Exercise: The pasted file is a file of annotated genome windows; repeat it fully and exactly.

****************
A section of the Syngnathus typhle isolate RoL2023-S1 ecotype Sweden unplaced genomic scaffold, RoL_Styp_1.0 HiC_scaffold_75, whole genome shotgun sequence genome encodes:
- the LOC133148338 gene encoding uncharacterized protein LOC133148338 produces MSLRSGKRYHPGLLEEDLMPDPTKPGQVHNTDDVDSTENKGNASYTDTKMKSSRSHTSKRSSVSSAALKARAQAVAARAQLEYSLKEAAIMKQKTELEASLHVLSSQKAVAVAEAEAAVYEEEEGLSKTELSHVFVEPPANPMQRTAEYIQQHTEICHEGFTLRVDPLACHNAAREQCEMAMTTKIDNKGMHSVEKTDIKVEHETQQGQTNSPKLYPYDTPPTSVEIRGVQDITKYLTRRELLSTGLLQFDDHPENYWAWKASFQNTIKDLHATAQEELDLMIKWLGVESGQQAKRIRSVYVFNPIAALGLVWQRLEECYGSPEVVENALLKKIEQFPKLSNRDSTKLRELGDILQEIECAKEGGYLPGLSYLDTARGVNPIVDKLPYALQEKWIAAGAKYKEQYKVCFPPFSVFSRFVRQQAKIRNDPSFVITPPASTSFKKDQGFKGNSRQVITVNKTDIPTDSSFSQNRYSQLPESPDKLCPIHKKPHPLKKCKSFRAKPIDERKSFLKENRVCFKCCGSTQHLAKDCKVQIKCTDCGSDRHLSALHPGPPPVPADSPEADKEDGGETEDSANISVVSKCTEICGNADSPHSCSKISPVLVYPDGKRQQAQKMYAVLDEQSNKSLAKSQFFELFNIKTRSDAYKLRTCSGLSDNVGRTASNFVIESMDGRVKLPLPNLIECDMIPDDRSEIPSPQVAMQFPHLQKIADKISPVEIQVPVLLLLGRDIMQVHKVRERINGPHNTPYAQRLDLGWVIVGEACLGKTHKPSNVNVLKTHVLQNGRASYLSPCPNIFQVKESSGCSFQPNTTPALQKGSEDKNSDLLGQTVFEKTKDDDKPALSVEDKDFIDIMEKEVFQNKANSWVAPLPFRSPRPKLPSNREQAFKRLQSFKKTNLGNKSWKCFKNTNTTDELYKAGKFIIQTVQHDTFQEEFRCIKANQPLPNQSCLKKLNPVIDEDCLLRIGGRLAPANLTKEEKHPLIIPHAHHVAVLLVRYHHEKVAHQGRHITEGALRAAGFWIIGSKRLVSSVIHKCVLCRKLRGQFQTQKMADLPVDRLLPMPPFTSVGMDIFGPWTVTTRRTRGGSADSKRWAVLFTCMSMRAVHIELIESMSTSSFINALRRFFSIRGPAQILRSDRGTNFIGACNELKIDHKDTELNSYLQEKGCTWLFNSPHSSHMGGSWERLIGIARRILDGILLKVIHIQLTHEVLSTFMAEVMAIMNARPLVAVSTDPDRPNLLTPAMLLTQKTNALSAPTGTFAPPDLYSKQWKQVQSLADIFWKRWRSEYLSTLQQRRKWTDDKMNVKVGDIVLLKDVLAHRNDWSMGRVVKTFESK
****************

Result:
A section of the Syngnathus typhle isolate RoL2023-S1 ecotype Sweden unplaced genomic scaffold, RoL_Styp_1.0 HiC_scaffold_75, whole genome shotgun sequence genome encodes:
- the LOC133148338 gene encoding uncharacterized protein LOC133148338 produces MSLRSGKRYHPGLLEEDLMPDPTKPGQVHNTDDVDSTENKGNASYTDTKMKSSRSHTSKRSSVSSAALKARAQAVAARAQLEYSLKEAAIMKQKTELEASLHVLSSQKAVAVAEAEAAVYEEEEGLSKTELSHVFVEPPANPMQRTAEYIQQHTEICHEGFTLRVDPLACHNAAREQCEMAMTTKIDNKGMHSVEKTDIKVEHETQQGQTNSPKLYPYDTPPTSVEIRGVQDITKYLTRRELLSTGLLQFDDHPENYWAWKASFQNTIKDLHATAQEELDLMIKWLGVESGQQAKRIRSVYVFNPIAALGLVWQRLEECYGSPEVVENALLKKIEQFPKLSNRDSTKLRELGDILQEIECAKEGGYLPGLSYLDTARGVNPIVDKLPYALQEKWIAAGAKYKEQYKVCFPPFSVFSRFVRQQAKIRNDPSFVITPPASTSFKKDQGFKGNSRQVITVNKTDIPTDSSFSQNRYSQLPESPDKLCPIHKKPHPLKKCKSFRAKPIDERKSFLKENRVCFKCCGSTQHLAKDCKVQIKCTDCGSDRHLSALHPGPPPVPADSPEADKEDGGETEDSANISVVSKCTEICGNADSPHSCSKISPVLVYPDGKRQQAQKMYAVLDEQSNKSLAKSQFFELFNIKTRSDAYKLRTCSGLSDNVGRTASNFVIESMDGRVKLPLPNLIECDMIPDDRSEIPSPQVAMQFPHLQKIADKISPVEIQVPVLLLLGRDIMQVHKVRERINGPHNTPYAQRLDLGWVIVGEACLGKTHKPSNVNVLKTHVLQNGRASYLSPCPNIFQVKESSGCSFQPNTTPALQKGSEDKNSDLLGQTVFEKTKDDDKPALSVEDKDFIDIMEKEVFQNKANSWVAPLPFRSPRPKLPSNREQAFKRLQSFKKTNLGNKSWKCFKNTNTTDELYKAGKFIIQTVQHDTFQEEFRCIKANQPLPNQSCLKKLNPVIDEDCLLRIGGRLAPANLTKEEKHPLIIPHAHHVAVLLVRYHHEKVAHQGRHITEGALRAAGFWIIGSKRLVSSVIHKCVLCRKLRGQFQTQKMADLPVDRLLPMPPFTSVGMDIFGPWTVTTRRTRGGSADSKRWAVLFTCMSMRAVHIELIESMSTSSFINALRRFFSIRGPAQILRSDRGTNFIGACNELKIDHKDTELNSYLQEKGCTWLFNSPHSSHMGGSWERLIGIARRILDGILLKVIHIQLTHEVLSTFMAEVMAIMNARPLVAVSTDPDRPNLLTPAMLLTQKTNALSAPTGTFAPPDLYSKQWKQVQSLADIFWKRWRSEYLSTLQQRRKWTDDKMNVKVGDIVLLKDVLAHRNDWSMGRVVKTFESK